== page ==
Choosing when to sell a stock can be a difficult task. For most traders, it is hard to separate their emotions from their trades, and the two human emotions that influence traders when they are considering selling a stock are greed and fear. Traders are afraid of losing or not maximizing profit potential. However, the ability to manage these emotions is the key to becoming a successful trader.
For example, many investors don't sell when a stock has risen 10% to 20% because they don't want to miss out on more returns if the stock shoots to the moon. This is the result of greed and a desire that the stock they picked will become an even big winner. On the flip side, if the stock price fell by 10% to 20%, a good majority of investors still won't sell because of their reluctance to realize a loss in the event that the stock rebounds significantly. There is the additional fear that they might end up regretting their actions if the stock rebounds.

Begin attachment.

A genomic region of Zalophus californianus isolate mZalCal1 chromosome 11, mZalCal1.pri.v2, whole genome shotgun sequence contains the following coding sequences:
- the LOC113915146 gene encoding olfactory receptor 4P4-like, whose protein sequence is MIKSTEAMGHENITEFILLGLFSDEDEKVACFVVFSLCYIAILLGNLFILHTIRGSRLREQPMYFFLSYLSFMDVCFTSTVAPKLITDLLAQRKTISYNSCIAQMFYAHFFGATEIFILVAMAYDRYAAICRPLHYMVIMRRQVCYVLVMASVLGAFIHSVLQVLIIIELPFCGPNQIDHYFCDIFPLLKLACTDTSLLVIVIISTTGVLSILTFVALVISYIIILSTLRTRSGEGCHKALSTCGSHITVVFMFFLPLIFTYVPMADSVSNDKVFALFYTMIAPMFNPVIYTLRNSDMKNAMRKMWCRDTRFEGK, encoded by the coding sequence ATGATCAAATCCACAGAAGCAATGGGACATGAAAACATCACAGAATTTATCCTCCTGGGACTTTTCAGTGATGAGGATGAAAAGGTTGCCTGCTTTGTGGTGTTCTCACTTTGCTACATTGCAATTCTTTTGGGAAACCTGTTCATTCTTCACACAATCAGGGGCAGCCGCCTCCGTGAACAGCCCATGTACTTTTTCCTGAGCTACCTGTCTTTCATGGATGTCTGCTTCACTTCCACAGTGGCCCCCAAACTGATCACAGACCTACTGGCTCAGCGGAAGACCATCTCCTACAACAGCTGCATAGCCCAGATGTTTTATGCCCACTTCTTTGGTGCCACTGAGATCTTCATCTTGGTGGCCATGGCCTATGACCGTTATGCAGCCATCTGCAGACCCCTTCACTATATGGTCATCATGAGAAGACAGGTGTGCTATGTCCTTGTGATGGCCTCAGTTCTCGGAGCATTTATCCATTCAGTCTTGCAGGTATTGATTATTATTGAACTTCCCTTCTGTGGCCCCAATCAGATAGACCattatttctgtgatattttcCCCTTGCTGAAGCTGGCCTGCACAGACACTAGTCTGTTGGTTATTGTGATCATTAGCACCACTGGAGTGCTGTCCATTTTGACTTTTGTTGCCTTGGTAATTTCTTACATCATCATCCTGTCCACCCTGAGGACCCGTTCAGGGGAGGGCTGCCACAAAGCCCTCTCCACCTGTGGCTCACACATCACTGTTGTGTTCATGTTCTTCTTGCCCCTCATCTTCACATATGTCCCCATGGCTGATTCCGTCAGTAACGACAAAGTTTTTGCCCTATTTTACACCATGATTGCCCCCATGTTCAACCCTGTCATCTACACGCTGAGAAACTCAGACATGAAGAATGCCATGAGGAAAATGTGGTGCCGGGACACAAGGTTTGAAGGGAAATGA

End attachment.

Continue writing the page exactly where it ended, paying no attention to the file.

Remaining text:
So, when should you sell your stock? This is a fundamental question that investors struggle with. Fortunately, there are some commonly used methods that can help investors make the process as methodical as possible, and remove any emotion from the decision. These methods are the valuation-level sell, the opportunity-cost sell, the deteriorating-fundamentals sell, the down-from-cost and up-from-cost sell, and the target-price sell.
- Managing fear and greed is key to becoming a successful investor.
- Investors should be as methodical as possible, removing any emotion from their decisions.
- In the valuation-level sell strategy, an investor sells once a stock hits a certain valuation target or range.
- The down-from-cost sell strategy is a rule-based method that triggers a sell based on the amount (i.e. percent) that an investor is willing to lose.